The Pearl by John Steinbeck is full of symbolism and contains in-depth biblical integration of morals. Through mere characters of Kino and Juana; Steinbeck painted a picture of moral struggle in everyday life. The pearl, canoe, ants and the struggle for saving pearl; is all a mere depiction of how one strives to grasp something, which is not written in his fate. Ants in chapter one depict how Kino thinks and belief (Steinbeck, 3). He wants the nature to take its course and does not want to interfere in its natural process. ‘Lion-Ant’ kills the dusty smaller and weaker ants via its trap, made Kino belief that life cycle and fate cannot be changed even with will or with interference.
Simultaneously, in chapter 6, Kino is struggling to cash the pearl and in the due process he faces all types of hurdles and bottle necks. He stamps his foot on the ants in the sand ground to displace the row of ants, which shows that he wants to fight nature. However, he could not and eventually the nature wins. Thus, Ants took least notice of his foot and started crawling on his foot; changing their route neither they stopped nor they cared or feared. Hence, fate brings what is determined by the creator and humans struggle to change what is predetermined. Thus, their struggle becomes futile and similarly Kino couldn’t do a thing even after opposing nature. It was not in Kino’s fate to enjoy richness and comfort hence, he struggled and gained nothing in the end, but lost his only son in the mean process.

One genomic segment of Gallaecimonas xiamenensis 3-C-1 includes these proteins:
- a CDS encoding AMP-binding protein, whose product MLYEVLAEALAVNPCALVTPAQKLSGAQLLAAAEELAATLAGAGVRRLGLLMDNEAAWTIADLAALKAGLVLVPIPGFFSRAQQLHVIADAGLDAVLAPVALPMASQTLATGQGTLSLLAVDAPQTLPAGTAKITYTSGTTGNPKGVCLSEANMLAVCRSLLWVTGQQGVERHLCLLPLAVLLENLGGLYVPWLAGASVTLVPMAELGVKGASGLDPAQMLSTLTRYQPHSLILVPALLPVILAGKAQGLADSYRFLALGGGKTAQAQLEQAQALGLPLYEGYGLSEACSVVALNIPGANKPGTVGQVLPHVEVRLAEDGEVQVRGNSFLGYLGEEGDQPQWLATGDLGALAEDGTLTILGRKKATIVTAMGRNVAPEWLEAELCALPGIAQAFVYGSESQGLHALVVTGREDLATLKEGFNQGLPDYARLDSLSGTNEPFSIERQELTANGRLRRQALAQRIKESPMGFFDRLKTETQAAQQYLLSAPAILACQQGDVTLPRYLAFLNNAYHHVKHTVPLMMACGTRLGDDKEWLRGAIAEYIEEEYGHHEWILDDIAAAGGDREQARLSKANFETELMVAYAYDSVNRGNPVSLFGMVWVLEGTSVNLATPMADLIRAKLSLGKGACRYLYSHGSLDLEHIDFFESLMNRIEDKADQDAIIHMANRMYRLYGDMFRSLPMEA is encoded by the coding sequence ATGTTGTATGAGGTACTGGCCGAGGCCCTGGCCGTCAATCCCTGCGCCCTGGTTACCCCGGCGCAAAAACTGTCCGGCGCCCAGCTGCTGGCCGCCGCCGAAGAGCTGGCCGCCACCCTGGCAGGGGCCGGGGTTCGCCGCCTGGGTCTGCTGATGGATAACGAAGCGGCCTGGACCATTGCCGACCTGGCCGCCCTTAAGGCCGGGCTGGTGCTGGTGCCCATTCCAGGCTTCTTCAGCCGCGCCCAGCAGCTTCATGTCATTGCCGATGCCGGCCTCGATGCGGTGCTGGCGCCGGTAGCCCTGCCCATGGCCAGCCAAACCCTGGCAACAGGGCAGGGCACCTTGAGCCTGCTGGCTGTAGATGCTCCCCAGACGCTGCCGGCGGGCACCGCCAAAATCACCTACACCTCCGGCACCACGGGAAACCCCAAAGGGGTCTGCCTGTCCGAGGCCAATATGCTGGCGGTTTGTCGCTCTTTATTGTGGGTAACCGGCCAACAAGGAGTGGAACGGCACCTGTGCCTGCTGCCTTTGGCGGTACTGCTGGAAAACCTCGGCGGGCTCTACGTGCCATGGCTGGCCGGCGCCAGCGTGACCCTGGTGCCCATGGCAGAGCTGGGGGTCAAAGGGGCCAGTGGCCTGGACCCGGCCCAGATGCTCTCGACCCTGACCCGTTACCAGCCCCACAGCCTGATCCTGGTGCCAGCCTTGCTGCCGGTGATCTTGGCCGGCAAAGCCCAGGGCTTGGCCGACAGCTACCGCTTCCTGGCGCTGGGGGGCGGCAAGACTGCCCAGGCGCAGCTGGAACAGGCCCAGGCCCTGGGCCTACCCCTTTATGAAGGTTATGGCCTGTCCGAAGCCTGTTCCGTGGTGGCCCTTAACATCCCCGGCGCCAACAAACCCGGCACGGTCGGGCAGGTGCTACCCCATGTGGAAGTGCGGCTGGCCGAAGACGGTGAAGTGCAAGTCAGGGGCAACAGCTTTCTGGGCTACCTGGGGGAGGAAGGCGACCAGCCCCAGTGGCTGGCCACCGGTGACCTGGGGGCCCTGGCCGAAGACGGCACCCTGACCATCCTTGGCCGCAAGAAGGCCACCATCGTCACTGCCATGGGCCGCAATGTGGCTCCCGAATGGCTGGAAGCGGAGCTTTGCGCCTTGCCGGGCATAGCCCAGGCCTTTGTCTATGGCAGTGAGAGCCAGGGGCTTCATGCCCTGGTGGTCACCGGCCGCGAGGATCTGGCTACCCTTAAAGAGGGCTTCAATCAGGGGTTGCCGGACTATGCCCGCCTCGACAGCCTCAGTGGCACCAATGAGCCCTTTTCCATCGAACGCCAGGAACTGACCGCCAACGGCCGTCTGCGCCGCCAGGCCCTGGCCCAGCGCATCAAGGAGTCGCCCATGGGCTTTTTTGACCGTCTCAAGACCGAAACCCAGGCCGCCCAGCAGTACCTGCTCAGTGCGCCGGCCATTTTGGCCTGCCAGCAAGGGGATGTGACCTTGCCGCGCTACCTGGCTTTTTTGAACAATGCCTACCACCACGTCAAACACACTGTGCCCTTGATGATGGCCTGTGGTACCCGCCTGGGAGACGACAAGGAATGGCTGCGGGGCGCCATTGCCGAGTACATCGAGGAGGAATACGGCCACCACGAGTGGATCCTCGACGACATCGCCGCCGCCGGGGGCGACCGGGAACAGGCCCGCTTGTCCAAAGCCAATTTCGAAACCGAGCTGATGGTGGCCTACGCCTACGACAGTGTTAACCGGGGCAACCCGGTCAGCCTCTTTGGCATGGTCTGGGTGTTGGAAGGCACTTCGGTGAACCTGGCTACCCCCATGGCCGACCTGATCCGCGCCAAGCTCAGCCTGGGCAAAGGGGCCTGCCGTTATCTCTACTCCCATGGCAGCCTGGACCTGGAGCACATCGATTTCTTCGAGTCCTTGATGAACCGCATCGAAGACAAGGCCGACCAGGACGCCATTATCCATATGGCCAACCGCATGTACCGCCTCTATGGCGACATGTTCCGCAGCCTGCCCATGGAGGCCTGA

In the opening scene of the novel Kino observes the natural world around him, his actual place and position in this world. As a pearl diver living in a brush house, Kino has not regretted his life nor his place before. But right after finding precious pearl, his perception changed and his desire to obtain wealth and comfort overcame his simple and contended style of living. Struggle become futile when one goes against the natural course of God. A pearl diver aims to find pearls, but to attain wealth via it is not in his power. No matter how hard one strives to move in contrast to the natural flow of God, it becomes exhausting and reward less in the end. I observed that Kino and Juana once had a strong bond, but with pearl in their life their struggle increased and they both fought and lost compassion for each other. Eventually, lost their only son and brush house whilst to protect the pearl; the pearl, which did not bring happiness to them, but plain misery and regret of life time.
When moral lessons are intended by the author, stories entail some sort of loss for the characters to demonstrate worth and respect for the principles of life. Kino’s son got killed due to riffle shot and his brush house burnt, he is left with Juana and just the pearl. Either he chooses pearl and loses Juana in the process or he throws the pearl back in the sea and surrenders to nature. To protect the precious pearl, Kino lost his beloved son, the price to attain wealth and comfort is heavy, either one has to sacrifice his morals or his beloved relation. The later is shown in the novel to describe that satisfaction is not attached to wealth, but it is hidden in the simplest things and relations of life.
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Steinbeck, John. The Pearl. London: Puffin, 2011. Print.
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